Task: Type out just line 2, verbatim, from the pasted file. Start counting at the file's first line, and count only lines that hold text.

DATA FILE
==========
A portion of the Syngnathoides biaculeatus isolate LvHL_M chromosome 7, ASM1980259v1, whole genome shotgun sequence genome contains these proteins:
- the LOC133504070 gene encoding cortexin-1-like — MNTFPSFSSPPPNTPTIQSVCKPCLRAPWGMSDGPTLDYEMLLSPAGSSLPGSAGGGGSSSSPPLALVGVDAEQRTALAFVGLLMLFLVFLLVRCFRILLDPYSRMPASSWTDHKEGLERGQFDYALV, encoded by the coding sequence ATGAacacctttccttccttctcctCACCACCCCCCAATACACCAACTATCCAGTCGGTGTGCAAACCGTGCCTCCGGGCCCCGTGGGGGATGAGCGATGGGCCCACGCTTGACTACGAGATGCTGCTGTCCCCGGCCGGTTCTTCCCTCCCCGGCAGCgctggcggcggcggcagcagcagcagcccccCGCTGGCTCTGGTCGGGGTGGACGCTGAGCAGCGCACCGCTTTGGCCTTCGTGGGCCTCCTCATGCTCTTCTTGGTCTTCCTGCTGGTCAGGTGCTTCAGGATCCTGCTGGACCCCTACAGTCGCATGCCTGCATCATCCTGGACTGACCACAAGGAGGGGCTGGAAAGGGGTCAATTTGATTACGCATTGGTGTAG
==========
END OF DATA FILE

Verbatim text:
- the LOC133504070 gene encoding cortexin-1-like — MNTFPSFSSPPPNTPTIQSVCKPCLRAPWGMSDGPTLDYEMLLSPAGSSLPGSAGGGGSSSSPPLALVGVDAEQRTALAFVGLLMLFLVFLLVRCFRILLDPYSRMPASSWTDHKEGLERGQFDYALV, encoded by the coding sequence ATGAacacctttccttccttctcctCACCACCCCCCAATACACCAACTATCCAGTCGGTGTGCAAACCGTGCCTCCGGGCCCCGTGGGGGATGAGCGATGGGCCCACGCTTGACTACGAGATGCTGCTGTCCCCGGCCGGTTCTTCCCTCCCCGGCAGCgctggcggcggcggcagcagcagcagcccccCGCTGGCTCTGGTCGGGGTGGACGCTGAGCAGCGCACCGCTTTGGCCTTCGTGGGCCTCCTCATGCTCTTCTTGGTCTTCCTGCTGGTCAGGTGCTTCAGGATCCTGCTGGACCCCTACAGTCGCATGCCTGCATCATCCTGGACTGACCACAAGGAGGGGCTGGAAAGGGGTCAATTTGATTACGCATTGGTGTAG